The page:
Call9, a technology-enabled, heathcare service, announced today that it is expanding to Central New York via new partnerships with skilled nursing facilities in the Syracuse area. Bishop Rehabilitation and Nursing Center, which was recently purchased by Clinton Square Operations, will be the first facility to implement Call9's real-time acute and palliative care services this September, expanding the suite of specialized services it provides to patients.

[Healthcare Analytics News] Why High-Tech, High-Touch Healthcare Is Crucial for Delivering Patient Value

Being with patients during the time of a health emergency — at the moment of their greatest vulnerability — and providing comfort, companionship, connection and support can be just as important as providing actual healthcare treatments. Nationwide, the average time it takes for a person to see a physician in the emergency department (ED) is 64 minutes, and 19 percent of ambulance trips to the ED come from nursing homes. In 2015, I set out to reinvent 911 so that physicians could better care for patients at the moment of their emergency, and nursing homes seemed like the right place to start.

[AlleyWatch] This NYC Startup Provides Healthcare Services to Nursing Homes on Demand

According to Medicare and Medicaid Services, 2/3 of emergency room trips for nursing home patients are avoidable, but nursing homes cannot take the risk of not calling 911. So, that’s where Call9 comes in. This tech-enabled healthcare service delivers immediate care to patients’ bedsides with its 24/7 on-demand access to emergency medicine physicians. In order to make this platform effective, patients are visited initially by a Call9 responder, equipped with a suite of diagnostics, who works with a physician remotely to administer coordinated care.

AlleyWatch spoke with CEO and founder Tim Peck about what it means to launch a telemedicine startup that is pioneering nursing home care.

[Digital Journal] Q&A: Looking to the future of Telehealth

Telehealth could save millions of dollars within the healthcare industry. One example is Call9, a tech-enabled healthcare service that delivers immediate care to patients in skilled nursing facilities.

The Call9 model is to deliver telehealth to patients in the comfort of their own beds. The startup company will be launching SNF Assist. This is a patient care data platform that integrates with a electronic medical records to provide nursing homes with analytics, enabling them to make data-informed operational and medical decisions.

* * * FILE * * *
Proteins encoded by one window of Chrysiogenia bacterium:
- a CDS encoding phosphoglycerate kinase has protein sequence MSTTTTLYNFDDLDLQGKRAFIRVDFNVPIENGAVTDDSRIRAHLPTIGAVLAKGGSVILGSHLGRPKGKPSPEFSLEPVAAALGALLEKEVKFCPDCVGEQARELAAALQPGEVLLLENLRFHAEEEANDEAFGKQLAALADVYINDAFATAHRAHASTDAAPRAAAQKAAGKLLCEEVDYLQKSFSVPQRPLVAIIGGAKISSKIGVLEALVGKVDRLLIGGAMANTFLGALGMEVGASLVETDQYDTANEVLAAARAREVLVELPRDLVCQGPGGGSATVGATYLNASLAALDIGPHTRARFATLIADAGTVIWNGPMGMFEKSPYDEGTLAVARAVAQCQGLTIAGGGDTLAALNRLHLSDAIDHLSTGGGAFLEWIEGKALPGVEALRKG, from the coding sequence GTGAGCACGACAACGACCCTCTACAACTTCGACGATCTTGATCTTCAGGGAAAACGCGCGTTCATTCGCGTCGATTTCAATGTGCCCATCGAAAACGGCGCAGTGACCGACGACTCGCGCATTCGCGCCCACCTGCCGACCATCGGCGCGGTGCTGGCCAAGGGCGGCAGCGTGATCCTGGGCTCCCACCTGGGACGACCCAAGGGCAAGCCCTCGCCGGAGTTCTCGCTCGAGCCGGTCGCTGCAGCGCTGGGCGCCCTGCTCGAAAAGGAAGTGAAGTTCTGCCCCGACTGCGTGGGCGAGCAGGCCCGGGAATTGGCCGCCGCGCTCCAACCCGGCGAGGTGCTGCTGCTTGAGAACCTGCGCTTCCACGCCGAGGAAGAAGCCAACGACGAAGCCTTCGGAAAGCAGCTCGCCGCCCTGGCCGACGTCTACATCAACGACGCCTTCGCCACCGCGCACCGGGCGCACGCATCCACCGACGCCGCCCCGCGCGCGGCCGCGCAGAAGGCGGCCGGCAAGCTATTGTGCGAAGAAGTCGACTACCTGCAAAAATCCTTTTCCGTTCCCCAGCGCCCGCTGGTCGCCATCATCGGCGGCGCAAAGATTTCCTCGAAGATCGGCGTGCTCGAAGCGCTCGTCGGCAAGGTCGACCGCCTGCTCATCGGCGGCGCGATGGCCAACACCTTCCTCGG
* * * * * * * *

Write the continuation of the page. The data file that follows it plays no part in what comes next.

SignVideo, London, U.K

SignVideo, London, U.K

[VentureFizz] Call9: The Evolution of Emergency Care

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When you’re sick, scared, and feel like a visit to your primary care physician won’t cut it, there’s the emergency room. While many of us take the ER for granted, the truth is that, for some more vulnerable populations (like those who live in nursing homes), the emergency room can be a harmful solution to medical issues.

“Bringing an elderly person to the emergency room can have adverse effects for their outcome. Not only are you putting them in a location that can be disorienting, but you are also exposing them to all sorts of illnesses,” said VP of Product and Process Design Jess Mink, who joined Call9 last October. “An emergency room, by definition, is home to all sorts of diseases, and a lot of elderly people have vulnerable immune systems, so it’s not an ideal location for them. If they’re able to receive interventions in their beds it’s much better for them.”

[Built In NYC] How Call9 is scaling its platform by always putting the patient first

Throughout the United States, there are tens of thousands of nursing homes and rehabilitation centers, yet very few are equipped to handle medical crises.

To tackle this challenge, Call9 connects patient bedsides with remotely located skilled and compassionate physicians, as well as on-site first responders who are available 24 hours a day. After piloting this model in New York, the organization is ready to expand nationally.

We spoke to the team leading this initiative to learn what drives them, and how they plan to scale such a massive undertaking.

 PHOTOGRAPHY BY KEN PAO

PHOTOGRAPHY BY KEN PAO